Beloved studied me as I slowly turned in a circle for him. The wrinkle between his brows was definitely wrinkling meaning that this outfit was also doomed to be cast aside as unworthy of the event. So far the five outfits I had tried on and deemed appropriate had been discounted by him for a variety of reasons. Some days it’s hard for me to believe that I can even dress myself for every day outings.
I never use to be this unsure of clothing, fashion or myself. Lupus, though, has a way of keeping me humble. My weight and figure has changed repeatedly with medications required to fight lupus. My body carries the scars of various medical interventions from this disease as well. And somewhere along the lines my confidence has slipped off as quickly as the lupus rash slips on my face.
So I twirled and modeled and hated every minute of it. Hated the way I was so self-conscious and how Beloved would shake his head and tell me that the stuff I was worried about could not even be noticed in this or that. I was leaning towards a turtleneck top with long sleeves and pants. He shook back his head and insisted I consider the loose and almost gauze-like shirt to go with a smaller top. He relented on the pants though.
I watched him bite back the words he wanted to say, the words he said so many times before. He would tell me that I was beautiful, that no one could see the damage from this illness. That for the moment I would look like every other woman, beautiful. But lupus doesn’t make me feel beautiful. I know warriors and survivors can be beautiful. But I feel like I’m covered in dirt and wounds and sweat and much as I fight this illness in the trenches. And I don’t think I will ever be beautiful again.
Beloved sent a dress over for me to try. He included a wrap and large shawl to be worn depending on weather and such. He picked out something in the periwinkle family and not too much material.
I Could have settled for a lovely tent. That way I could hide in my tent, safe from the sun and hide my scars from prying eyes. I get tired of explaining the various marking from my life with lupus and at these types of functions are bare shoulders and scooped necks. In other words it’s called discomfort city for me.
With the dress and the coverings, Beloved sent a copy of the invitation to the dinner and dance. On the bottom. The invitation he had written “they know you may not be able to make it; everyone understands”
Now life before lupus would have me uncomfortable because it is a fancy dress affair. Life since lupus has added a few new things when it comes to these events. One of those things is finding a way to dress appropriately while still hiding my port, scars and such. Oh and the clothing has to be comfortable because, well, lupus.
Mostly though with lupus I’ve had to learn that even when there are times I want to attend something, I have to say maybe. Maybe because sometimes lupus says it will be a last-minute thing if I go or not.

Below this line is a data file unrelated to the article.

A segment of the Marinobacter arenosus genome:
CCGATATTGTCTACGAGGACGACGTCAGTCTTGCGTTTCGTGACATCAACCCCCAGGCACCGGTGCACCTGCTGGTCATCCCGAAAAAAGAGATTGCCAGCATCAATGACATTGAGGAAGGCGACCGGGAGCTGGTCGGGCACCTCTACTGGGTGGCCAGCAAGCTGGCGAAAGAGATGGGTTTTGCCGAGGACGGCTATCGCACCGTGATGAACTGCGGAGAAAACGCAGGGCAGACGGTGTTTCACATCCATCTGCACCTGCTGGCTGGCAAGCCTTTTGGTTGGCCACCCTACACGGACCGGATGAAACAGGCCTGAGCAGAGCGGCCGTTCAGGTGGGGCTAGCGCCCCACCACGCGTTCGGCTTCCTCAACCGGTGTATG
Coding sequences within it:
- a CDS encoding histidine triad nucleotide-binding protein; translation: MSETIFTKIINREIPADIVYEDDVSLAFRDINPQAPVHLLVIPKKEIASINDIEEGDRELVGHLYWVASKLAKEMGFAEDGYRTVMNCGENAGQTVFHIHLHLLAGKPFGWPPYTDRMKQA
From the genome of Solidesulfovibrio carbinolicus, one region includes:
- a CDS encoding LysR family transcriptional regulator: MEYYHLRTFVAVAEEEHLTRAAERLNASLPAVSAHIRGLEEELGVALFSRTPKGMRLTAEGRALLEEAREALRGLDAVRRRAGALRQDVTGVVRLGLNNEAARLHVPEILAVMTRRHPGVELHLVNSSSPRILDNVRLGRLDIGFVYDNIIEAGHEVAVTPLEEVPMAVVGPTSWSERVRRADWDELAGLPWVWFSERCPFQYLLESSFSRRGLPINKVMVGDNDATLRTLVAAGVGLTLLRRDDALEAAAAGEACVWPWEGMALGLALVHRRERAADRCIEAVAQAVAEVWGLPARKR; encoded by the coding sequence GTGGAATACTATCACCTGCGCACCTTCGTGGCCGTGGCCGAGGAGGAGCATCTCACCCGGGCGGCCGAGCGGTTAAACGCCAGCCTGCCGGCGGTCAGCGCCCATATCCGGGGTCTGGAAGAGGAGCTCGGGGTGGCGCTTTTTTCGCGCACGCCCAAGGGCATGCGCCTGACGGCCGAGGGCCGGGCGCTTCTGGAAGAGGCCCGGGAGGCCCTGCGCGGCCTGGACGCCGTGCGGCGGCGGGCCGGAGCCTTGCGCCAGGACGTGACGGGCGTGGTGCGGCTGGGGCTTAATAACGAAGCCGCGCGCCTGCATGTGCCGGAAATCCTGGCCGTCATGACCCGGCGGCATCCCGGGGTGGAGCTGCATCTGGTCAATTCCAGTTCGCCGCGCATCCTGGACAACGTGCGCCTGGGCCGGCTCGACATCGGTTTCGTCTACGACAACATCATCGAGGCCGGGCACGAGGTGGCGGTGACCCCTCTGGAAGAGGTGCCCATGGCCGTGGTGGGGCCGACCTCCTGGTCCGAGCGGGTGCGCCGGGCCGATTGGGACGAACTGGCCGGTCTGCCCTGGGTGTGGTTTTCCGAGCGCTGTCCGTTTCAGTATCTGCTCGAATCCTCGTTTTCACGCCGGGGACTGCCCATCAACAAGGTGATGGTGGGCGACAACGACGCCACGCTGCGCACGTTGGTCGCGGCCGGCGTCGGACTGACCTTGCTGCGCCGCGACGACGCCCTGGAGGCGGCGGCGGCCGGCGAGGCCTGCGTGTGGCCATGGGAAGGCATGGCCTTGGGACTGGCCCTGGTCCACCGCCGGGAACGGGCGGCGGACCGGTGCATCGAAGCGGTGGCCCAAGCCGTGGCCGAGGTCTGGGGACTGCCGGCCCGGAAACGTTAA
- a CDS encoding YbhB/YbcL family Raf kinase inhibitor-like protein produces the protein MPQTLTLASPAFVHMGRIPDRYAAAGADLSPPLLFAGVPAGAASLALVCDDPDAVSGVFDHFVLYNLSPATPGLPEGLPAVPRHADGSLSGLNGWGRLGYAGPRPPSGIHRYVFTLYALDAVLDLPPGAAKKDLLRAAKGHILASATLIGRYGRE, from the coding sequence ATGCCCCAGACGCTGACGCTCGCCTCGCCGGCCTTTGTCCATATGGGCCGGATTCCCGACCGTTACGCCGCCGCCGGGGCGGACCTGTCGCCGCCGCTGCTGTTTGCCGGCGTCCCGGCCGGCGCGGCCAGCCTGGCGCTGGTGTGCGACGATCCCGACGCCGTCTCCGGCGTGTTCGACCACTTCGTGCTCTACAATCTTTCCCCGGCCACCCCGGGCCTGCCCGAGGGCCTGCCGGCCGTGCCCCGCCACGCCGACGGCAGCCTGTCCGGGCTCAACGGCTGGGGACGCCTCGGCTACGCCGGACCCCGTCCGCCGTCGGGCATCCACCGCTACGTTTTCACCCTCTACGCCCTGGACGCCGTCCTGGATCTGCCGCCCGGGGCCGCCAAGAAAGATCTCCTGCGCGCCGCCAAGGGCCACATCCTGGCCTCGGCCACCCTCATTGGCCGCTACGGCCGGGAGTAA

“Channel your inner spirit animal” the lady said in her soft, gentle and relaxing way. I’m sure I was supposed to conjure up something that had pride and was strong, like a lion or a bear. What came to mind though was that today my spirit animal is a snail.
It isn’t just the lack of energy that makes me feel like a snail today. It’s the inability to get into any speed other than the extra slow lane speed. No matter how hard I try, I cannot seem to push myself beyond extra slow. I mean sure, I will get where I am going, but don’t ask for any speed walking today. Actually, don’t expect too much to get done today. And it’s not all because of my swollen, aching joints either.
I don’t ever recall owning this speed prior to lupus. Prior to lupus my speed was more or less a thousand miles an hour with my hair on fire. Prior to lupus my joints didn’t hurt or get swollen, which accounts for some of the slow down. But something else happened with lupus too.
I become more reflective, withdrawn and found a slower speed. I’m not saying that snails are reflective because I have no proof either way. I like the idea of having my safe place (house/shell) with me at any time so I can crawl into it and just relax, rest or deal with the fact that I’m not having an awesome time of it all. And I do not like this slower speed that I have simply had to come to accept with lupus.
The reflective side of things isn’t bad, it’s just different. Sometimes it’s all I can do to reflect back on something because I don’t have the ability to do those mental gymnastics right now thanks to my brain being in thick fog from lupus. So instead I reflect and observe. I notice the stuff I used to ignore or not have time for. Now that I have lupus, I have time for enjoying watching the green leaves first unfurl. Checking the progress of a flower bud as it slowly unwinds itself into the full bloom. I can marvel at the way an ant will set itself to a task and just complete it. And I can watch the clouds float across the sky. You see, in some ways, lupus has allowed me to slow down and that’s a good thing.
Where do you see yourself in 10 years? What about 5 or even just 2? I hate these questions. I hated them when they would crop up in job interviews or annual reviews. Half the time I had no clue where I’d see myself within 6 months.
Recently I was asked the dreaded where do you see yourself in 2 years question. Not by an employer or potential employer. Instead this was from one of my specialists who, after reviewing all my lab work took off his glasses and looked me straight in the face while he posed the question.